Three years ago, the 583-acre BKK landfill in West Covina was one of the nation's busiest toxic waste dumps, a money machine for its owners and the city of West Covina, grossing $23 million in one year and paying $2.3 million in city taxes.
BKK Corp. was reaping the financial rewards of running the only toxic dump between the Mexican border and Casmalia, north of Santa Barbara. Waste poured in from 6,000 industries ranging from dry cleaning shops to chemical plants to oil refineries.
Every day, hundreds of trucks unloaded 2,500 tons of chemical waste, oil sludge, contaminated soil and other refuse too dangerous to be buried in ordinary landfills.
Although nearby residents complained of odors and suggested that the dump might be harming their health, state and local regulators repeatedly assured the public that the dump, off Azusa Avenue in the San Jose Hills, was safe.
The assurances continued almost up to the moment in July, 1984, when state health officials advised 21 families to flee their homes because potentially explosive methane gas had seeped into their neighborhood from the landfill.
Nine families were kept out of their homes for a month and 10 for nearly six months because the gas was found to contain a cancer-causing chemical, vinyl chloride.
"It was a nightmare," said Alan Kunihiro, a 38-year-old computer operations supervisor, recalling the evacuation of his wife, child and himself. "The police officers told us we had 10 minutes to get out of the house."
In the ensuing days, Kunihiro said, police blockaded the neighborhood, "guys in space suits" wandered through with instruments measuring gas, and he and his family lived in a hotel away from their home and belongings for six weeks.
The evacuations pushed public concern to outrage, intensified regulatory scrutiny and pressured BKK Corp. into pulling its dump out of the hazardous-waste business in November, 1984.
Today, BKK remains closed to hazardous waste but continues to take in large amounts of household and commercial trash.
Company officials last November signed a memorandum of understanding with the city of West Covina promising to end all disposal activities in 10 years as part of an agreement to find other uses for its dump and adjoining property.
Development is expected to focus on about 120 acres in the northwestern part of the dump where there has been no disposal activity.
Later this month, BKK Corp. will file two massive plans describing how it intends to keep the millions of tons of hazardous waste already buried in the landfill from polluting the region's air and water.
In its struggle to turn what would appear to be a major liability into an asset again, BKK Corp. simultaneously is trying:
- To close most of the dump within a year;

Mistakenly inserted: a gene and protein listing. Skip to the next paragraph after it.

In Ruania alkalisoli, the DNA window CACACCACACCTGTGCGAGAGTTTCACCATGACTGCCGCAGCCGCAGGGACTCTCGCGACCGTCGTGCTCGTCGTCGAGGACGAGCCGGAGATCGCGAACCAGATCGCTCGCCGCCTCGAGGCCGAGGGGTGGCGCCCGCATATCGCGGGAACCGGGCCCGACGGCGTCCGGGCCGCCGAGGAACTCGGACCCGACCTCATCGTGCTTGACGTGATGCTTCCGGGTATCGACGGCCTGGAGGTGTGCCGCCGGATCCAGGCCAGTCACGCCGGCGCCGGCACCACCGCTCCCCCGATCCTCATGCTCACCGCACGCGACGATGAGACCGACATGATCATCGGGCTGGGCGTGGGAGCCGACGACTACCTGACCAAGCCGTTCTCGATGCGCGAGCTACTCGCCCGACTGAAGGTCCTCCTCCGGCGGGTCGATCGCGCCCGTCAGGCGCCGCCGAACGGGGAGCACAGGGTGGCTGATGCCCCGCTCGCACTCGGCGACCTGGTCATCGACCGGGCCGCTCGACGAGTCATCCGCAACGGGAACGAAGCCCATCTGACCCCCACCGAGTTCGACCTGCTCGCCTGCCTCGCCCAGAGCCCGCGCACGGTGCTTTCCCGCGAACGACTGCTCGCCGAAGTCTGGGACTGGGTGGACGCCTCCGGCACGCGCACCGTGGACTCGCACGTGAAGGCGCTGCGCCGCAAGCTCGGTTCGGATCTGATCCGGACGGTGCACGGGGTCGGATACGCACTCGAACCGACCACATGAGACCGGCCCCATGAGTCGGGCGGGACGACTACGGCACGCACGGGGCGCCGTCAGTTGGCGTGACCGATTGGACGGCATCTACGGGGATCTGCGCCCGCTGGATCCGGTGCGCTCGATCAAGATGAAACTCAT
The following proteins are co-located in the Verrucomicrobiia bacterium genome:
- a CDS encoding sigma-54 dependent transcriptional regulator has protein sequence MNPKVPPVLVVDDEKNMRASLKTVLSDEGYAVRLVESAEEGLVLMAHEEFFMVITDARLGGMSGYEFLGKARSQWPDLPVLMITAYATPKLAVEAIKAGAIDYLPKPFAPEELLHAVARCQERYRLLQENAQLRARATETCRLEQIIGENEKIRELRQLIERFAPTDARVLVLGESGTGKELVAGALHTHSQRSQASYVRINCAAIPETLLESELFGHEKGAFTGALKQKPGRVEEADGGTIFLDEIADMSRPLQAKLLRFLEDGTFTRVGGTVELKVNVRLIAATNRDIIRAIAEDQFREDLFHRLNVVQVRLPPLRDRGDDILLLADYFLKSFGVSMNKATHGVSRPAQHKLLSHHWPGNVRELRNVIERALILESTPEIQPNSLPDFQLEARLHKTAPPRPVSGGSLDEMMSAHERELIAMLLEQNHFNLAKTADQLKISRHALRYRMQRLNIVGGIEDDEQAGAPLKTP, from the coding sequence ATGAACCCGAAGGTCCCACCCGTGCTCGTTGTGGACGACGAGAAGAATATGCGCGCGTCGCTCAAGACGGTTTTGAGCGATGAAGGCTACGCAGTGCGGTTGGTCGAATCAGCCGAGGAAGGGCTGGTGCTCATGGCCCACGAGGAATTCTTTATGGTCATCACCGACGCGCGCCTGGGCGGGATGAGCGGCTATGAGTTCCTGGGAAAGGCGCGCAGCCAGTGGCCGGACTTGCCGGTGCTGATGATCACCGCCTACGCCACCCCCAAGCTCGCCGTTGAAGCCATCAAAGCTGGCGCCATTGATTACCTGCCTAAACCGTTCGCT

- To win permission to continue burying trash elsewhere on the dump for up to 10 years;
- To start developing hundreds of acres it owns next to the dump;
- To fight off lawsuits from 400 residents who claim that they were harmed by the dump and want millions of dollars in compensation;
- To expand an already elaborate system of hundreds of water and gas wells, drains, probes, flares and treatment systems to monitor, collect and destroy or neutralize landfill liquids and gas;
- To build a $7-million plant to turn the landfill gas into electrical energy for sale to Southern California Edison Co.,
- And to prove to the satisfaction of a Superior Court judge and half a dozen regulatory agencies that it is doing everything possible to safeguard the environment around the dump.
Meanwhile, the dump continues to bring in about $8 million a year in revenue. However, company officials say that does not cover cleanup costs, environmental controls and operating expenses. BKK Corp. won approval from the City Council last year to delay payment of a 10% city tax on gross receipts for a year and recently won city authorization to raise dumping fees.
Kenneth Kazarian, BKK Corp. president, said that 40 of the dump's 100 employees were laid off when toxic dumping ended in 1984. However, employment has increased again, he said, although many employees now are working on environmental problems rather than waste disposal.
Kazarian said that the dump is losing money, but he declined to provide specific figures, citing BKK Corp.'s status as a privately held, family-owned company.
The financial burdens imposed on the company are so heavy, Kazarian said, that some corporate advisers have suggested that the best course would be to walk away from the dump.
"But we wouldn't do that," Kazarian said. "We've got a lot of pride in this business. If we were hit-and-run artists, we might have considered it."
Regulators no longer offer rosy assessments of the dump's safety. Instead, they say, chemicals from the dump could leak into ground water and threaten public health.